Visigoths and Jews.

Visigothic Spain: The Jews.

For a 1000 years or more, until 1492 --when they were forced to chose exile or conversion to Christianity-- the Jews figured prominently in the history of Spain (or Sepharad**, as they called it).
**Medieval tradition identified the biblical Sepharad (Obadiah v. 20)
with the Iberian Peninsula.  Hence Jews living in Spain were called
Sephardic Jews, a term still used with reference to the descendants
of those Jews exiled in 1492. Although the reference in Obadiah is
vague, it has also been argued that Sepharad was identified with Sardis
(modern Sart) in east central Turkey.
The Jewish community had been subject to exile or forced conversion before, but thanks to half-hearted enforcement, bribery, or protection by kings or powerful nobles, they had survived the Middle Ages (i.e. roughly from 500 to 1500).

It’s a very complicated history, Spain in the Middle Ages.  To generalise … first the Visigothic period from roughly 500 to 700, and then two specific chronological markers that loom large in Spain’s history: 711 and 1492. In 711 Muslim forces crossed the Straits of Gibraltar and swept northward through the peninsula; the land they occupied they called al-Andalus. Several Christian kingdoms sprung up in opposition in the north of the peninsula, and slowly pushed their way south until, in 1492, the last Muslim remnant was defeated.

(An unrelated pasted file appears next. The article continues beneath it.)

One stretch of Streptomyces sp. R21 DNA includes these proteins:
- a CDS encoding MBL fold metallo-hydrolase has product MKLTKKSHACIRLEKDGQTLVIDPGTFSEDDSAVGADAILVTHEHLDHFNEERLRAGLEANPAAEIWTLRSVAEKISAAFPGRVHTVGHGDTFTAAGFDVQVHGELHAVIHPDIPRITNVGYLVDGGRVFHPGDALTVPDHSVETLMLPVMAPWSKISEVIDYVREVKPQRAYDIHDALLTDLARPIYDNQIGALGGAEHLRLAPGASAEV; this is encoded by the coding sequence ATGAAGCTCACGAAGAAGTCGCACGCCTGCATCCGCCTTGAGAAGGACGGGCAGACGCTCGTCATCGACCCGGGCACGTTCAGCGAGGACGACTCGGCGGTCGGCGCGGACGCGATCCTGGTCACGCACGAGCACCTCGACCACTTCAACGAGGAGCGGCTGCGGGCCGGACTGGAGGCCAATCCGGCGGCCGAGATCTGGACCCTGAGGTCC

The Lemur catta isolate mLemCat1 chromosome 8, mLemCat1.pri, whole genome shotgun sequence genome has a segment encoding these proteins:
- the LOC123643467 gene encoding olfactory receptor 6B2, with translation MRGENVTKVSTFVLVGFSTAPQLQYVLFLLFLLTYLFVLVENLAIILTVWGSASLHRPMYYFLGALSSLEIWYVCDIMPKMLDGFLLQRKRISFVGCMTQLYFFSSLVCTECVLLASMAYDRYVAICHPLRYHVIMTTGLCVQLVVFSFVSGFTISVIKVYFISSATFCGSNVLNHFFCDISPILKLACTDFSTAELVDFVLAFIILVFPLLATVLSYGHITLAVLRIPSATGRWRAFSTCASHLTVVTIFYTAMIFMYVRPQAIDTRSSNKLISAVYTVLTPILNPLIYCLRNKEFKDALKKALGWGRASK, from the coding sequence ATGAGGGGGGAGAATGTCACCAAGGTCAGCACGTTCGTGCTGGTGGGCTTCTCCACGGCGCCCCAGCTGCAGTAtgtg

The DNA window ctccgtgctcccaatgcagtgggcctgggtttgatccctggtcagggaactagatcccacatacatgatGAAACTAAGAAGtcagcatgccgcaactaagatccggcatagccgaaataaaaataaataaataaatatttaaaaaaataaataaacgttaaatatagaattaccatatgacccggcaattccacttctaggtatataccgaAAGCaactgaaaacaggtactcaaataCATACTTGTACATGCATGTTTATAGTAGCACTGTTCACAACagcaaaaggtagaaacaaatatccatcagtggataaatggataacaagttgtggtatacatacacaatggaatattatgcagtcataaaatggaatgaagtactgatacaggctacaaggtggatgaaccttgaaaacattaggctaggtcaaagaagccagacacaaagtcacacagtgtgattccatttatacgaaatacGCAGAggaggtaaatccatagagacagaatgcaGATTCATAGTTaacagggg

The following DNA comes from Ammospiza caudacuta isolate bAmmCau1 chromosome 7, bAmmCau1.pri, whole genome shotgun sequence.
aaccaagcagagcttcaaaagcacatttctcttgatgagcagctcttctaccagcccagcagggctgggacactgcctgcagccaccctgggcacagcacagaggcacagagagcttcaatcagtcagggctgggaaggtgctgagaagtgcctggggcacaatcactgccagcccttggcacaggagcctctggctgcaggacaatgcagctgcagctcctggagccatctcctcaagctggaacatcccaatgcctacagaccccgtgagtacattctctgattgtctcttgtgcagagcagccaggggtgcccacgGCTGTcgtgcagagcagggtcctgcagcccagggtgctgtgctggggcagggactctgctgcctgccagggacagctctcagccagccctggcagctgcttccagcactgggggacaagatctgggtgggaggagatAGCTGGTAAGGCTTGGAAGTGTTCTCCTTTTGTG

Under the Visigoths, the Jews jumped into prominence as being “different” following the political and religious unification of the peninsula in the late 6th century.  From 711, they played an important role in bridging Christian and Muslim lands as e.g. translators, emissaries, trans Mediterranean merchants as well as fulfilling important functions within each of those communities. They were active as doctors, scribes, tax collectors, shopkeepers, estate managers, lawyers, and merchants, in addition to more mundane work as shopkeepers, tailors, pedlars, smiths, shoemakers, tanners, weavers, builders, masons, carpenters, textile workers, potters, market gardeners, and so on.